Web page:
It was early evening by the time I made my way across Paris to a hotel I’d booked—hard to recall how all that was done, in the centuries before Internet; telegram? letters?—and went to bed. I slept soundly and awoke at 6:30, thinking about a woman who'd performed pantomime in the aisle of the plane, who'd told me about a bookstore on the Left Bank called Shakespeare and Company. I knew the name, and that the store had been founded by a bold woman named Sylvia Beach, who also published works of literature others wouldn’t touch, including Joyce’s Ulysses. The mime had explained that while Ms. Beach’s bookstore had closed, an American named George had opened another, at a different address, with same name, and that he—this was the important information—sometimes let people sleep in the bookstore in exchange for work. I pushed back my blankets and headed out to see if that rumor might be true.

As I started in the direction of the Left Bank, I passed cafes where people appeared to be eating things like chicken and pomme frites — seemed odd, first thing in the morning; and, curiously, not many were drinking cups of coffee. In fact, quite a number seemed to be having glasses of wine! Those French, I thought.

As I hustled along, it got darker and darker, and I realized with delight that I’d landed in Paris on the day of an eclipse! An inveterate searcher for signs and symbols, I was thrilled by how appropriate this was, the exceptionality of it—perfect! When a man loomed out of an alley and said Voulez-vous coucher avec moi? (it was cruder than that), I realized that my sound but jet-lagged sleep had lasted not twelve hours, but twelve minutes. I scuttled back to the hotel.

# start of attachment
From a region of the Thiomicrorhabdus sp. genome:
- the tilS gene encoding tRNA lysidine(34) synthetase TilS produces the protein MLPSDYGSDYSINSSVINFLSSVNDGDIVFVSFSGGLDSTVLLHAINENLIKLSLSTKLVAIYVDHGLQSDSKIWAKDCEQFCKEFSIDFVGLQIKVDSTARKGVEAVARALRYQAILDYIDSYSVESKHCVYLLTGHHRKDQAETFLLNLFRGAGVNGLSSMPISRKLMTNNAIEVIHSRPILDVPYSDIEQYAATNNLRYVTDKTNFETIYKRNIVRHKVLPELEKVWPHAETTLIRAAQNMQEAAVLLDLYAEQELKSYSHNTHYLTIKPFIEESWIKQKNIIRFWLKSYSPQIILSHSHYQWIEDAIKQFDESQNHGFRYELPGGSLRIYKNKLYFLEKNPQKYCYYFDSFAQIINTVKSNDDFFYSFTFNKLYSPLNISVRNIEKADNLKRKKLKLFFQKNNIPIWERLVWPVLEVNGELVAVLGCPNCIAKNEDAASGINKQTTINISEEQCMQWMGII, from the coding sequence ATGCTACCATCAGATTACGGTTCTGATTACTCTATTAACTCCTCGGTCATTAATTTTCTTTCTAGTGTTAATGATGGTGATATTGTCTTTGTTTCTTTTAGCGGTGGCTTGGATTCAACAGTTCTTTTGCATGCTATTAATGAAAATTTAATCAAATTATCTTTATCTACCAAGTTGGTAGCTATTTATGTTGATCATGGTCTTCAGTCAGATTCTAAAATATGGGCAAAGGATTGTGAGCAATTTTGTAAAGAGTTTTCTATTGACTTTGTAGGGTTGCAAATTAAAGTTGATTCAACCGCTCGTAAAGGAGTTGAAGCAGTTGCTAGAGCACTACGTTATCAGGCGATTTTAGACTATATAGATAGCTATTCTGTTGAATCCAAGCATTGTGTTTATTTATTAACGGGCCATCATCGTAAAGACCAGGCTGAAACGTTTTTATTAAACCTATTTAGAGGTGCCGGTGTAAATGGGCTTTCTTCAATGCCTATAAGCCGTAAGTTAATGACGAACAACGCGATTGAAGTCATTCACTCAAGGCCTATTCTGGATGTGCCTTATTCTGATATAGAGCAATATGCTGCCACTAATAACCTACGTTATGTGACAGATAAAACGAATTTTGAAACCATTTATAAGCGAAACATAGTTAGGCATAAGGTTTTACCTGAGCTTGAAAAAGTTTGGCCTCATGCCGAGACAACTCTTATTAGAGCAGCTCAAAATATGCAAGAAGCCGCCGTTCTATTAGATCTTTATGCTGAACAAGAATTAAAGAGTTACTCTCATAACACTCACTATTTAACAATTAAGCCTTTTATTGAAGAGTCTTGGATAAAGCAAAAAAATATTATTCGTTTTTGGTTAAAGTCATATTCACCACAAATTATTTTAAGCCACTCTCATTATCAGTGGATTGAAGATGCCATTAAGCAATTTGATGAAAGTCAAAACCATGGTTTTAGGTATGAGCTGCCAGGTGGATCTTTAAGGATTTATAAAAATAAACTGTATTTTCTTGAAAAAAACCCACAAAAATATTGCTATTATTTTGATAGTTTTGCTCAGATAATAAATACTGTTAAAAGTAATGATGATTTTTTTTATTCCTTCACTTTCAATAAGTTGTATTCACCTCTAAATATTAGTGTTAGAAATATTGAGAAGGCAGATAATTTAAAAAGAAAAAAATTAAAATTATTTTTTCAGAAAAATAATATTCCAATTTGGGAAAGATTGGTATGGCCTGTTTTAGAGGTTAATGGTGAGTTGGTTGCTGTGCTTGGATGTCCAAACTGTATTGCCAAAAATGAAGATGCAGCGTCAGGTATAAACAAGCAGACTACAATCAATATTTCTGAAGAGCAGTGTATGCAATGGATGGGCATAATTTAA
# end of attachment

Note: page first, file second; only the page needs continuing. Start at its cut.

The next day I located Shakespeare and Company, a medieval-looking building on the Seine. I asked for George, and was directed through thousands of used books, across sagging floors, up and then down and then back up stone stairs whose middles were worn deep—all of it imbued with dankness and mildew and a thrilling sense of history and romance. George, when I finally found him, was wrestling, deeply irritated, with an old metal ice tray. He was very thin, with a hunched back, and a terrible cough that hacked up sometimes bloody phlegm. I introduced myself and asked if it was indeed true one could sleep in the store in exchange for work.

He gazed at me with fierce blue eyes. “Are you from Vassar?”

Startled, I shook my head, wishing desperately that I had attended Vassar. He made a disappointed grimace. “Well, you look orderly.”

“Oh, I’m very orderly,” I said, wondering if that might be true.

“All right then. See you tonight. Lamb stew.”

I slept first on a padded shelf under Cookbooks, and then, when the young man who’d nabbed the narrow cot under Poetry departed, moved over to sleep beneath the shelves, high and wide, that contained hundreds of those slim volumes. I sometimes pulled one down—they were usually hardback—and leafed through what seemed to me to be old-fashioned language and length and form, struck, as I still am, by all the efforts over millennia to put into writing what we humans feel. A few years before, I’d learned Shakespeare’s Sonnet XVIII by heart, and I loved the idea behind its final couplet, the writer casting forward to his future readers: “So long as men can breathe and eyes can see/So long lives this, and this give life to thee.” In the dim nighttime light of the store, I’d look around at the sagging shelves, loaded with books, most of them written decades before, and shiver: at the yearning represented there, the ambition, the dreams, the art, the successes, the failures, the lives